About three weeks ago, two weeks after the Baltimore Women’s Classic, Charlotte calls me and tells me that her blood work came back and her colon cancer markers are really high, higher than normal. Too high. Her doctor wants her to get a CT scan. My mom is freaking out but we stay positive because Charlotte looks unbelievable and she feels amazing. “The best I have felt in such a long time!” she exclaims to me. She goes for her scan on a Monday and is told not to expect the results until Friday. The doctor’s office calls her that Monday afternoon. “Your results are back. We need you to come in tomorrow.”
The next day, I get a call from my mother. The news is not good. The cancer has spread to Charlotte’s lungs and her lymph nodes near her spine. She has to get a PET scan on Wednesday to confirm that it is indeed cancer. She may need chemotherapy all over again. I break down. My mother is crying on the phone. I am crying. I get off the phone, and I completely fall apart. I hardly cried the entire time Charlotte was going through this last year and now, I cannot stop crying. We were past this. We were over this. We had beaten it. Right? This is not happening, I tell myself. This is not happening. This is not supposed to happen again. All I could think about was what she had gone through last year and where she is now. Running. Training. Happy. Healthy. Excited for her upcoming races. I send her a text because I cannot talk, and I don’t want to upset her with my crying. I tell her I love her and I that I am here for her. We go back and forth and she says to me “I think it is more upsetting now because we know what to expect. But here is the big difference this time – I am stronger physically because of you. I can do this!”
She goes for her scan on Wednesday. My mother calls me that night. The cancer has indeed spread even more than initially thought- but luckily not to any of the major organs. She is going to need chemotherapy again. A biopsy a few days later definitively confirms that it is colon cancer. Her doctor believes he can get it into remission so she will live with this the rest of her life. I break down again. Sobbing. How is this happening? I cry and cry and cry. Charlotte calls me that night to check in. She sounds great. She sounds in control. Confident. She is prepared.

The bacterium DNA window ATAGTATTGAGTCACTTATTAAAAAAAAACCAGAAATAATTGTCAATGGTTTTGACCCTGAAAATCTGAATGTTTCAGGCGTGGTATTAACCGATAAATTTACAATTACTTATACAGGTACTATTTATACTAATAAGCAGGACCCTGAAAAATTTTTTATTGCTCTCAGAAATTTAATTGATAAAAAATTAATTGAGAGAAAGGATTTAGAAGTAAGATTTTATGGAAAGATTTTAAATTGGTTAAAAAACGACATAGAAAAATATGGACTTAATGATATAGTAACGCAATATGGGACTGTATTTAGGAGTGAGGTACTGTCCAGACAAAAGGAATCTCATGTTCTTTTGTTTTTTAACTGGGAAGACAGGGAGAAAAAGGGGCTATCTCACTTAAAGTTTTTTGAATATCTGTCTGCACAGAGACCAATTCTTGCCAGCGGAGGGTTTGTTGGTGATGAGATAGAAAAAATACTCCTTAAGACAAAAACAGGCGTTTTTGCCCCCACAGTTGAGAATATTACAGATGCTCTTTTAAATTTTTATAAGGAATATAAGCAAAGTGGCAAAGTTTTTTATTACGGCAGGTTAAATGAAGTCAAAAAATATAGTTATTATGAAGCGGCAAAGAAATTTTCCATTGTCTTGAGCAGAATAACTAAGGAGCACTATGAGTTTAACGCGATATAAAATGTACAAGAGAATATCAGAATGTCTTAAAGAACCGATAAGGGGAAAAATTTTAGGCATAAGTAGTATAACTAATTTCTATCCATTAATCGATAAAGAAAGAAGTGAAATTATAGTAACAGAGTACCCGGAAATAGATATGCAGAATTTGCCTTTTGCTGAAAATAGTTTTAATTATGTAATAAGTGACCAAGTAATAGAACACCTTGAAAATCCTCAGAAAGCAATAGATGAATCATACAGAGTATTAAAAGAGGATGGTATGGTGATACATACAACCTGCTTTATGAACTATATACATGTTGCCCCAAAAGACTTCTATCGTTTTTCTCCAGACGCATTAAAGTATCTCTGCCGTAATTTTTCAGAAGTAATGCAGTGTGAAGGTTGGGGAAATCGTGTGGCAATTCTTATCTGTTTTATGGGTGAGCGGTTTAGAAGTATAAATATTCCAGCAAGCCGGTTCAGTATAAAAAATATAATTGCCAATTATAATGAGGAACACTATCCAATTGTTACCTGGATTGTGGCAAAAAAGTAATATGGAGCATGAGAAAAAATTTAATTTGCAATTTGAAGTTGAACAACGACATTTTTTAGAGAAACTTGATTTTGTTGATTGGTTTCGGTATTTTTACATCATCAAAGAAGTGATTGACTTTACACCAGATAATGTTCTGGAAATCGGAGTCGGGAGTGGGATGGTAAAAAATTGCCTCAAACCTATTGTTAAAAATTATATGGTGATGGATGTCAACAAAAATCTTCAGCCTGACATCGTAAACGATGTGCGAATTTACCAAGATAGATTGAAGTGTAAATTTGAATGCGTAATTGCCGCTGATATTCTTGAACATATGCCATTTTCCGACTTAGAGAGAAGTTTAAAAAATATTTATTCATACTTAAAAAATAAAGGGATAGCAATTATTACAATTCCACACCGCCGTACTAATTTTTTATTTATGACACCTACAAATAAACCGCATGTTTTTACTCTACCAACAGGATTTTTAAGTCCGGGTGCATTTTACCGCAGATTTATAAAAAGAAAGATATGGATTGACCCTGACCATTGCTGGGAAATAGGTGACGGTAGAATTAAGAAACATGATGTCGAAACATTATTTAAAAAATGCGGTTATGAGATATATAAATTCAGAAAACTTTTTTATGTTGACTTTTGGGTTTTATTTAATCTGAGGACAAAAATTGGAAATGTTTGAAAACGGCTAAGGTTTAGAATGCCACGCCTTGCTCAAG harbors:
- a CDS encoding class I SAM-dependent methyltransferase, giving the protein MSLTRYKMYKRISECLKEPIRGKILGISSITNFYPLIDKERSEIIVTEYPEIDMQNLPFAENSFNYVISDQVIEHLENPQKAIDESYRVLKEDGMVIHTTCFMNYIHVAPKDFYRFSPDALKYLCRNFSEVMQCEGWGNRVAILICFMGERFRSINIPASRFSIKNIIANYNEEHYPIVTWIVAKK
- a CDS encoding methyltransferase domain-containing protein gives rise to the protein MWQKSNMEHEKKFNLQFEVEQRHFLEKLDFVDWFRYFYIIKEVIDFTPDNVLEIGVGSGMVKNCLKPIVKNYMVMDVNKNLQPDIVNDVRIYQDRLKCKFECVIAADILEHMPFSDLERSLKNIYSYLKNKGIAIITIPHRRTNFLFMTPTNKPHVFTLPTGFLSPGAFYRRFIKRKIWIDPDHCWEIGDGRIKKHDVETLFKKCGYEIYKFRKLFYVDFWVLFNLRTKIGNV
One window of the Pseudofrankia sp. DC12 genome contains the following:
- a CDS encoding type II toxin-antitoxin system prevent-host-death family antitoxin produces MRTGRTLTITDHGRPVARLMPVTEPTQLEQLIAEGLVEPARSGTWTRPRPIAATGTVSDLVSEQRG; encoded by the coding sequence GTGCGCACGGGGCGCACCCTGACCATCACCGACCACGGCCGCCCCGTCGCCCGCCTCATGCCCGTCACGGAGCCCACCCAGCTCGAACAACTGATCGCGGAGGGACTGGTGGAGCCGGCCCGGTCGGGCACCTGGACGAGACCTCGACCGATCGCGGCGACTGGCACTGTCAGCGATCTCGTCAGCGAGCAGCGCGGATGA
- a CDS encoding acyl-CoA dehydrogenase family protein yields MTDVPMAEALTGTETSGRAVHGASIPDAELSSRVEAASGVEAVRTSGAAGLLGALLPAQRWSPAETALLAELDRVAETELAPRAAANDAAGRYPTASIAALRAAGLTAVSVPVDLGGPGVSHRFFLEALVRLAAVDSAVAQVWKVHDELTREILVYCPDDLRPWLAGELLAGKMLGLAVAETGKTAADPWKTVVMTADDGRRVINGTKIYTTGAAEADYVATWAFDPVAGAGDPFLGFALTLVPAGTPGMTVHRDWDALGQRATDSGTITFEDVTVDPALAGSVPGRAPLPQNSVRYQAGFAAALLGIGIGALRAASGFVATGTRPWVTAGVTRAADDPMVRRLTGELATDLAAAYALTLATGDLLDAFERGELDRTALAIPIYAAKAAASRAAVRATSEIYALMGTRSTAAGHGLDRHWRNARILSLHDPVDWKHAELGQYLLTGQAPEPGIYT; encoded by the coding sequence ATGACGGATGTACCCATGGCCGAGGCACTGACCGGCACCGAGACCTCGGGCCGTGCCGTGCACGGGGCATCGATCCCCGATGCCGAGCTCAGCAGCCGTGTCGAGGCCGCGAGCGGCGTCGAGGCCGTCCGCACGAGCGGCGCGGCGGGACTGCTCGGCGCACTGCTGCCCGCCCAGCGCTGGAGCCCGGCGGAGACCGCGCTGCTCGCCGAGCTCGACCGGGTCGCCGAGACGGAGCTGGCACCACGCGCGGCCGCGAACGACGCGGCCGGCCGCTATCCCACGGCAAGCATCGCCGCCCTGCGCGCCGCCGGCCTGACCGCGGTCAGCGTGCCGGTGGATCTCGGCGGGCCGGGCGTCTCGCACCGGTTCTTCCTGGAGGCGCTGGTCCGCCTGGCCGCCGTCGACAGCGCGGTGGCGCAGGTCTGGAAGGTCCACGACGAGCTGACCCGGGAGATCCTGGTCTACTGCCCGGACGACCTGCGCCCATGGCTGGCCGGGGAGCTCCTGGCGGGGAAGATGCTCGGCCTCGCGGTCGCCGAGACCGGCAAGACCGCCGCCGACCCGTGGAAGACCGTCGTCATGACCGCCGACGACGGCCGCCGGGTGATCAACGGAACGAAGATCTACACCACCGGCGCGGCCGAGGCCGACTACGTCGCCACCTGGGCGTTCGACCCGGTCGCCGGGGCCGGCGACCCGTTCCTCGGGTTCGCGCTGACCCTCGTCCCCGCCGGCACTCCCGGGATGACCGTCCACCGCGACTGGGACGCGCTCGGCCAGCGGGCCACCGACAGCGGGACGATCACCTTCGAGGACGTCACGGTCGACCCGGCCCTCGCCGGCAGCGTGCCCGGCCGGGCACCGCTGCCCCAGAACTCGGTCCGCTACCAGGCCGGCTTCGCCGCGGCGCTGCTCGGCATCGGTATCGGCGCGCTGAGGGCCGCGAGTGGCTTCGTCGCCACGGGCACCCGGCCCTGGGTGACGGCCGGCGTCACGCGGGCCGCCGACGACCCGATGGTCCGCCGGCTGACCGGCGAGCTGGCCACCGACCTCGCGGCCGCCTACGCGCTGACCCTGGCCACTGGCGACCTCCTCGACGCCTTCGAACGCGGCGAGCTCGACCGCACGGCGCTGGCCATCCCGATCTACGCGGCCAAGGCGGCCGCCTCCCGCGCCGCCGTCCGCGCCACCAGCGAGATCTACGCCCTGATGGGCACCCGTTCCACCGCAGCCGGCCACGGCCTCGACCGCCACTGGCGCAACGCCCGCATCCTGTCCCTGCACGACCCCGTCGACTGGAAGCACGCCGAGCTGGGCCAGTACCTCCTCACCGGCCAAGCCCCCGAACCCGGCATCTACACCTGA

Thursday, Charlotte shows up for my 10 am Strength Class with Eleanor, my niece. Charlotte looks fantastic. We hug each other for a very a long time. Then she warms up and goes through her whole program -squatting, rowing, pressing. Carrying kettlebells. She is healthy. She is strong. She feels great. And she plans on doing as much as she can until she can’t. That’s for damn sure.
Charlotte is still planning on competing in the Ulman Half Full Triathlon in October. The game plan has changed….again. Michele will still swim. Ricky, my brother-in-law, is recovering from his Lyme disease and is feeling fantastic so he has decided to join us in the race and bike. This leaves Charlotte and I with the running portion of the race. She is determined to do it, even if she has to walk. I will be her sherpa. I will see her to the end. In her recent email to me about the race, she said “Ha! how many times can this change??? Although, I think we have it now. I really hope that I will be running/ walking with you for that 6.5 miles so that we can be together- but if not, I know you will kill it!!!!” She will be there, no matter what.
I once said that my sister was stronger than I am. And I still stand by that statement. As Charlotte said, “Emmy, I am taking this one day at a time.” One day at a time. And you know, she’s right.
Shop to fight breast cancer and support mammograms for women in need against breast cancer. Support causes you care about while you shop for unique gifts from jewelry and clothing to household products and gifts in a wide variety of products that benefit our planet, people and animals